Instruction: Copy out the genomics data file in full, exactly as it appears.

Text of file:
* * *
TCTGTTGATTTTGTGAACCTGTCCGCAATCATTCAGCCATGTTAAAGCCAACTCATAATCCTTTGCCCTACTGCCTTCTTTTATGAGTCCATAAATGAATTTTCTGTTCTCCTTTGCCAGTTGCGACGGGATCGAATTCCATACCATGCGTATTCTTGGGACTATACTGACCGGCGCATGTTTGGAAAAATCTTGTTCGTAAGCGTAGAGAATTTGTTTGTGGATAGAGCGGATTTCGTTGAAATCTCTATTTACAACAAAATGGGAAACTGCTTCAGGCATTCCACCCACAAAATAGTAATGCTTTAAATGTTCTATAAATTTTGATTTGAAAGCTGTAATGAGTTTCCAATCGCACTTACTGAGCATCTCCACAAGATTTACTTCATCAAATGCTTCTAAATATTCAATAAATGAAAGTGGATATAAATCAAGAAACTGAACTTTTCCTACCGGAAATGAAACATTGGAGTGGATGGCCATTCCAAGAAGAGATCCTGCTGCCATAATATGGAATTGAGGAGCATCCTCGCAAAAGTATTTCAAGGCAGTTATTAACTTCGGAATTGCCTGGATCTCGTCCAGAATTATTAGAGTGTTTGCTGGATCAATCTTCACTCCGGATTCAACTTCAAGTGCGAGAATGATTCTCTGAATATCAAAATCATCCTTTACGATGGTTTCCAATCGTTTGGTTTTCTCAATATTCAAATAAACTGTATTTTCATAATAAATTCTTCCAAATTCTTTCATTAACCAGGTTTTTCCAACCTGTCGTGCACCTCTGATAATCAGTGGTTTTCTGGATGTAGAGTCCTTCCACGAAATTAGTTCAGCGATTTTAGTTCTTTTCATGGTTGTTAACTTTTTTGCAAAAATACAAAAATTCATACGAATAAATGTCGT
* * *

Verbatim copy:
TCTGTTGATTTTGTGAACCTGTCCGCAATCATTCAGCCATGTTAAAGCCAACTCATAATCCTTTGCCCTACTGCCTTCTTTTATGAGTCCATAAATGAATTTTCTGTTCTCCTTTGCCAGTTGCGACGGGATCGAATTCCATACCATGCGTATTCTTGGGACTATACTGACCGGCGCATGTTTGGAAAAATCTTGTTCGTAAGCGTAGAGAATTTGTTTGTGGATAGAGCGGATTTCGTTGAAATCTCTATTTACAACAAAATGGGAAACTGCTTCAGGCATTCCACCCACAAAATAGTAATGCTTTAAATGTTCTATAAATTTTGATTTGAAAGCTGTAATGAGTTTCCAATCGCACTTACTGAGCATCTCCACAAGATTTACTTCATCAAATGCTTCTAAATATTCAATAAATGAAAGTGGATATAAATCAAGAAACTGAACTTTTCCTACCGGAAATGAAACATTGGAGTGGATGGCCATTCCAAGAAGAGATCCTGCTGCCATAATATGGAATTGAGGAGCATCCTCGCAAAAGTATTTCAAGGCAGTTATTAACTTCGGAATTGCCTGGATCTCGTCCAGAATTATTAGAGTGTTTGCTGGATCAATCTTCACTCCGGATTCAACTTCAAGTGCGAGAATGATTCTCTGAATATCAAAATCATCCTTTACGATGGTTTCCAATCGTTTGGTTTTCTCAATATTCAAATAAACTGTATTTTCATAATAAATTCTTCCAAATTCTTTCATTAACCAGGTTTTTCCAACCTGTCGTGCACCTCTGATAATCAGTGGTTTTCTGGATGTAGAGTCCTTCCACGAAATTAGTTCAGCGATTTTAGTTCTTTTCATGGTTGTTAACTTTTTTGCAAAAATACAAAAATTCATACGAATAAATGTCGT